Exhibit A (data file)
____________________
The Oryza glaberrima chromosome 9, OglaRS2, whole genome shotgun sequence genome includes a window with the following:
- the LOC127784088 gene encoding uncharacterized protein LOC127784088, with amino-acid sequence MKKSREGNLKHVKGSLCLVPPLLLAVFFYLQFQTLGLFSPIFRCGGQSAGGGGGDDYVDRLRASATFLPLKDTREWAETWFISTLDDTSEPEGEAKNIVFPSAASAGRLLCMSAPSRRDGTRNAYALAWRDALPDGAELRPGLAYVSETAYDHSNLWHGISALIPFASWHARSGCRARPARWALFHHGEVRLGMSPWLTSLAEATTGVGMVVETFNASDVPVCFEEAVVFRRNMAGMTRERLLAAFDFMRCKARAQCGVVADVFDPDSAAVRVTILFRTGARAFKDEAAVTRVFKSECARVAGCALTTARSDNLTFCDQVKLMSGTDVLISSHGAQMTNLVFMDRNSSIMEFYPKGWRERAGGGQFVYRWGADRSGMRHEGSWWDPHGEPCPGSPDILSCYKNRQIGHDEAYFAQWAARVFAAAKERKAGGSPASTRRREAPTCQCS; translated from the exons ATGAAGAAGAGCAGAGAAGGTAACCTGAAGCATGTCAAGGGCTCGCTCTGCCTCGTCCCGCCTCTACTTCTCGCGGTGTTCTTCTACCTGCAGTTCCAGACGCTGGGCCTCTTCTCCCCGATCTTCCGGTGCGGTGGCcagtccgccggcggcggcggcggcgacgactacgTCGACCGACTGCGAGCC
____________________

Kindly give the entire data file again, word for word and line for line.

The Oryza glaberrima chromosome 9, OglaRS2, whole genome shotgun sequence genome includes a window with the following:
- the LOC127784088 gene encoding uncharacterized protein LOC127784088, with amino-acid sequence MKKSREGNLKHVKGSLCLVPPLLLAVFFYLQFQTLGLFSPIFRCGGQSAGGGGGDDYVDRLRASATFLPLKDTREWAETWFISTLDDTSEPEGEAKNIVFPSAASAGRLLCMSAPSRRDGTRNAYALAWRDALPDGAELRPGLAYVSETAYDHSNLWHGISALIPFASWHARSGCRARPARWALFHHGEVRLGMSPWLTSLAEATTGVGMVVETFNASDVPVCFEEAVVFRRNMAGMTRERLLAAFDFMRCKARAQCGVVADVFDPDSAAVRVTILFRTGARAFKDEAAVTRVFKSECARVAGCALTTARSDNLTFCDQVKLMSGTDVLISSHGAQMTNLVFMDRNSSIMEFYPKGWRERAGGGQFVYRWGADRSGMRHEGSWWDPHGEPCPGSPDILSCYKNRQIGHDEAYFAQWAARVFAAAKERKAGGSPASTRRREAPTCQCS; translated from the exons ATGAAGAAGAGCAGAGAAGGTAACCTGAAGCATGTCAAGGGCTCGCTCTGCCTCGTCCCGCCTCTACTTCTCGCGGTGTTCTTCTACCTGCAGTTCCAGACGCTGGGCCTCTTCTCCCCGATCTTCCGGTGCGGTGGCcagtccgccggcggcggcggcggcgacgactacgTCGACCGACTGCGAGCC